The Corner

White House

Do Words Still Have Meaning?

I sometimes think that either I do not understand politics or I do not understand English. Either that, or the news is full of people who do not understand one or the other.

Yascha Mounk, writing in Slate, concludes that President Trump’s speech last night was “worryingly effective.”

But, also:

. . . this short speech is unlikely to help Trump recover from his poor standing in the polls: His attempts to reach beyond his base are far too fitful and inconsistent to bear any fruit among persuadable Americans. . . . he is never able to marshal both discipline and the full extent of his charisma at the same time: When he speaks off the cuff at his big rallies, he is scarily good at connecting with his audience—but also alienates a large number of people because he is unable to stay on message. By contrast, when he carefully follows a prewritten script, as he did on Tuesday, he is able to build a powerful populist message—but his dramatic words feel a lot less urgent. . . . He is unlikely to broaden his political base. If Democrats field a powerful candidate, he remains likely to lose in 2020. The chances that Trump will consolidate his power, and destroy the American republic, keep dwindling.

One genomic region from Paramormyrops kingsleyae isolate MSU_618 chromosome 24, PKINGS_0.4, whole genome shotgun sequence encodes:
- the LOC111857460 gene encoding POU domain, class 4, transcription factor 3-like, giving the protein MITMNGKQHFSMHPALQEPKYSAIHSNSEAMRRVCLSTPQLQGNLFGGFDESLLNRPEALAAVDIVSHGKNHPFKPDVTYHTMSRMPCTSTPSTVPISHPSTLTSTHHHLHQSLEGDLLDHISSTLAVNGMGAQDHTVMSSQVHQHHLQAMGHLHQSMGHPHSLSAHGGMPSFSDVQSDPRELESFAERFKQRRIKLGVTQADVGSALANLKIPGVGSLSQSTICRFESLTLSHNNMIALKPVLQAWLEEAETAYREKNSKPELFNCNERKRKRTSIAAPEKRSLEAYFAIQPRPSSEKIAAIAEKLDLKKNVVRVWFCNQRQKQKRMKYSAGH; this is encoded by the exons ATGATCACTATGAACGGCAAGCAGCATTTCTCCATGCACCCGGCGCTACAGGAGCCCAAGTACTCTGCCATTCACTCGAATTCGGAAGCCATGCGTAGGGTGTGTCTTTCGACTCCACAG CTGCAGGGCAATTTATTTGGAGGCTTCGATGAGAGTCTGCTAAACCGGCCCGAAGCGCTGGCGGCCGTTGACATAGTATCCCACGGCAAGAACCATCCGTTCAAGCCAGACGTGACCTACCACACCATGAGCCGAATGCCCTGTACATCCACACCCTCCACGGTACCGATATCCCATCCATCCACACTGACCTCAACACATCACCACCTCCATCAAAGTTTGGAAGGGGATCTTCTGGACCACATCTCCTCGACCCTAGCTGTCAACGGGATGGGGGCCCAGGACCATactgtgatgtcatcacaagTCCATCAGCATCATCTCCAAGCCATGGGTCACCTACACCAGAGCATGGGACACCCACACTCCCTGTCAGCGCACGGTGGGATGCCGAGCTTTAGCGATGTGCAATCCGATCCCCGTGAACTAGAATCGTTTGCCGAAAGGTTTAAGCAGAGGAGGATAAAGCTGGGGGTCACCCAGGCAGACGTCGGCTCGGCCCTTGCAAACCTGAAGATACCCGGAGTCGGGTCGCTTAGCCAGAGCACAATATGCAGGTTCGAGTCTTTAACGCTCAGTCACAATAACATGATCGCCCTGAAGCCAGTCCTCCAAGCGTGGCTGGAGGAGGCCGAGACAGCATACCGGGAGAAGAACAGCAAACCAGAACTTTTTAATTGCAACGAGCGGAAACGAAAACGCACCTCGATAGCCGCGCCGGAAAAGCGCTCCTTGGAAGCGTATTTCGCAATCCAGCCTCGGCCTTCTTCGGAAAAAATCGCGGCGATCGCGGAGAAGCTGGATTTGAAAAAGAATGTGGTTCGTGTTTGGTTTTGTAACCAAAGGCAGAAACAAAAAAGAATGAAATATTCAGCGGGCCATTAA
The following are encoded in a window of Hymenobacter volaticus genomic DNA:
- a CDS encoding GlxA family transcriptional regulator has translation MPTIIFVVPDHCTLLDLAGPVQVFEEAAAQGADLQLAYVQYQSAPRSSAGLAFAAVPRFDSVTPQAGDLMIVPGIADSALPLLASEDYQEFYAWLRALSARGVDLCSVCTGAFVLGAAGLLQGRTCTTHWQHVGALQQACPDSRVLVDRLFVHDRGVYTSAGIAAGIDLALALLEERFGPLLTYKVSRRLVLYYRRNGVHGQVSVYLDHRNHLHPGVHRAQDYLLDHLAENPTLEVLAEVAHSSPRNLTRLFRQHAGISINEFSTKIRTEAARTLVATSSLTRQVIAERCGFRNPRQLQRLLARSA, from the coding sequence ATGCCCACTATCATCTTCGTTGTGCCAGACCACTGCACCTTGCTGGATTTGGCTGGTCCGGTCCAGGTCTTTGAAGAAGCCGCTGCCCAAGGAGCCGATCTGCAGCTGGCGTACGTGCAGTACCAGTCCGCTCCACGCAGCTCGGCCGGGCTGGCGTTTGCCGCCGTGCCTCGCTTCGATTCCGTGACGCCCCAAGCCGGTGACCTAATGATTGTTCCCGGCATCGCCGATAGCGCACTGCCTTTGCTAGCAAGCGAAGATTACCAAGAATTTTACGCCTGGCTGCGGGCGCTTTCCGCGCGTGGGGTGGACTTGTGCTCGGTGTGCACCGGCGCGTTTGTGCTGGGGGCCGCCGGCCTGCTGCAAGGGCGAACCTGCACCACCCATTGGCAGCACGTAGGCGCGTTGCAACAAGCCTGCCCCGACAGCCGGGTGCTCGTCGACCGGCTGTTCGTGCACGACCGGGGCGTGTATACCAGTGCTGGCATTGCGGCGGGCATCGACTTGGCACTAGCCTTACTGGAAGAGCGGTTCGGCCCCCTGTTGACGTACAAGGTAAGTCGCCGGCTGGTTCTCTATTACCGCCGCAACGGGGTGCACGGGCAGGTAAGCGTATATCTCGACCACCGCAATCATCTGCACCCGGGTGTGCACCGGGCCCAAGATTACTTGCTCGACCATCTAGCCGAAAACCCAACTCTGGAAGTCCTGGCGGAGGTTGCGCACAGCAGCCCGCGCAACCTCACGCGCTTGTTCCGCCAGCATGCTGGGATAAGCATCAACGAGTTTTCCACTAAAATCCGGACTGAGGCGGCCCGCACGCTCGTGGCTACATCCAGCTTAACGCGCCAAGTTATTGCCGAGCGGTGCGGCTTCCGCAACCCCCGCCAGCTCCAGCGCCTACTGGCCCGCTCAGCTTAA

So, if we’re all still speaking English here, and being “effective” means having an effect, in what sense was the speech effective? What evidence is there that it was effective, as opposed to evidence that Yascha Mounk thinks it is the sort of thing that might be effective?

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